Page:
Tagged: Jeremy Sims

Summary: Two warring sheep farmer brothers must decide whether they want to work together or not when a severe virus threatens both their flocks.

Year: 2020

Cinema Release Dates: 29th October 2020 (Australia), 5th February 2020 (UK), 2021 (USA)

VOD Release Dates: TBA

Country: Australia

Director: Jeremy Sims

Screenwriter: Jules Duncan, Grimur Hakonarson (based on a film by)

Cast: Wayne Blair (Lionel), Michael Caton (Les), Leon Ford (De Vries), Asher Keddie (Angela), Hayley McElhinney (May), Travis McMahon (Fergo), Will McNeil (Jackson), Sam Neil (Colin), Miranda Richardson (Kat), Kipan Rothbury (Frenchie), Asher Yasbinek (Sally)

Running Time: 115 mins

Classification: PG (Australia), 12A (UK), PG-13 (USA)


David Griffiths’ Rams Review:

There was a period of time in Australian cinema where the funding bodies decided that the way forward was for Australian film-makers to make outrageous comedies. If you discussed the idea with them it would always come back to them talking about films like The Castle. The thing they seemed to miss though was that The Castle was a very different film to something like You And Your Stupid Mate.

While the latter was idiotic to the point of stupidity The Caste mixed comedy and drama and above all had heart. If you look at the comedies that Australians have loved over the years, films like Muriel’s Wedding and Priscilla: Queen Of The Desert, they are all movies that have heart as their major ingredient.

Somewhere along the line it feels like somebody has listened because it clearly looks like Rams will be Australia’s highest grossing local product of 2020 and having viewed the film I can say that it uses The Castle recipe to a tee. It is a film that a majority of Australians can relate to and it does indeed have heart.

A localised remake of a Scandinavian film Rams is set in a remote Western Australian town that is known for its unique bloodline of award-winning sheep. While many of the town’s local farmers, such as the determined Angela (Ahser Keddie – X-Men Origins: Wolverine) and the kind-hearted Lionel (Wayne Blair – The Sapphires) try their best to win awards for their flocks the prizes normally go to brothers Colin (Sam Neil – Jurassic Park) and Les (Michael Caton – Last Cab To Darwin).

However the relationship between the two brothers is not as it should be. They haven’t spoken to each other for decades, despite the fact they share the same farm and dog, and go out of their way to avoid each other. That war though becomes tested after local vet Kat (Miranda Richardson – The Crying Game) detects a rare disease in the sheep that leads to them having to be destroyed.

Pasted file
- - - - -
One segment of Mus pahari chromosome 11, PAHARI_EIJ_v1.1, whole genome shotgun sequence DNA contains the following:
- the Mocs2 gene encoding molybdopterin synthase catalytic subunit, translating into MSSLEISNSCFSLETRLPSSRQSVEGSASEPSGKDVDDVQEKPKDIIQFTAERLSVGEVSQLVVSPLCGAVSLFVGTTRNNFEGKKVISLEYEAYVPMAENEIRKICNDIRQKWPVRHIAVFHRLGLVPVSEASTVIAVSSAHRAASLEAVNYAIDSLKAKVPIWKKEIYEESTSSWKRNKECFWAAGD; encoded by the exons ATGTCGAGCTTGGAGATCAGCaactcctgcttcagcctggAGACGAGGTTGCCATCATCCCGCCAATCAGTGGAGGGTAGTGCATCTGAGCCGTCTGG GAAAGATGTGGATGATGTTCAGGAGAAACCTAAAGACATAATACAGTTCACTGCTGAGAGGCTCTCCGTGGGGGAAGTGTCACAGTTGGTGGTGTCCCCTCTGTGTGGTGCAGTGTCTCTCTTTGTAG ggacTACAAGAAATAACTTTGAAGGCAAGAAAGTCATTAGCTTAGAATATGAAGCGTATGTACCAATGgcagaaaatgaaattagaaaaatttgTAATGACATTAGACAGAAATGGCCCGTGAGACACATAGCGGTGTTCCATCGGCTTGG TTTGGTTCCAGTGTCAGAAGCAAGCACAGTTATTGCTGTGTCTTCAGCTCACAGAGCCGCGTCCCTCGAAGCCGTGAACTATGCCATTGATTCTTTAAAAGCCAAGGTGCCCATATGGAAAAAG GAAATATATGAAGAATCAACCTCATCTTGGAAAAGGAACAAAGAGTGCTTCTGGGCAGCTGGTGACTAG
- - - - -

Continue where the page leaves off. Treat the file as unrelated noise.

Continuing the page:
With the Government moving in and the town and its major industry on its knees Colin and Les might have to find a way to overcome their anger towards each other to ensure that their farm survives.

Despite its Scandinavian heritage there is something uniquely Australian with director Jeremy Sims’ (Beneath Hill 60) version of the film. Aided by first time feature screenwriter Jules Duncan’s screenplay the film explores the trials and tribulations of a country community in such way that as audience member I found myself laughing at one moment and close to tears the next. That screenplay gives city folk an inside look at how devastating an event like this can be on a country town in a way that we rarely get to see on the screen.

While the film does try to infuse some storylines into the film for the periphery characters the main interest here lies in the relationship between Colin and Les and the betrayal Colin feels when Kat reports the outbreak to the Government. The tension generated between those relationships carry the film along in such a way that you never lose interest in it.

Enhancing the film even further are the performances of Neil and Caton. Caton is in award winning form as he portrays the emotionally broken and alcoholic Les, while Sam Neil is at his best portraying a character that is a mess of emotion throughout the film… not that he would ever show that publicly.

Rams is easily one of the best film of 2020. It has emotion, it has heart and knows the perfect time to replace its humour with touching dramatic scenes. Jeremy Sims has just released a film that is destined to become an Aussie favourite alongside Babe and The Castle.

Dave’s rating Out Of 5

Average Subculture Rating:

IMDB Rating:

Rams (2020) on IMDb

Other Subculture Rams Reviews:



In remote Western Australia, two estranged brothers, Colin (Sam Neill) and Les (Michael Caton), are at war. Raising separate flocks of sheep descended from their family’s prized bloodline, the two men work side by side yet are worlds apart. When Les’s prize ram is diagnosed with a rare and lethal illness, authorities order a purge of every sheep in the valley. While Colin attempts to stealthily outwit the powers that be, Les opts for angry defiance. But can the warring brothers set aside their differences and have a chance to reunite their family, save their herd, and bring their community back together?

RAMS is directed by Jeremy Sims and stars Sam Neill, Michael Caton, Miranda Richardson, Asher Keddie and Wayne Blair.

The Good The Bad The Ugly Film Show Logo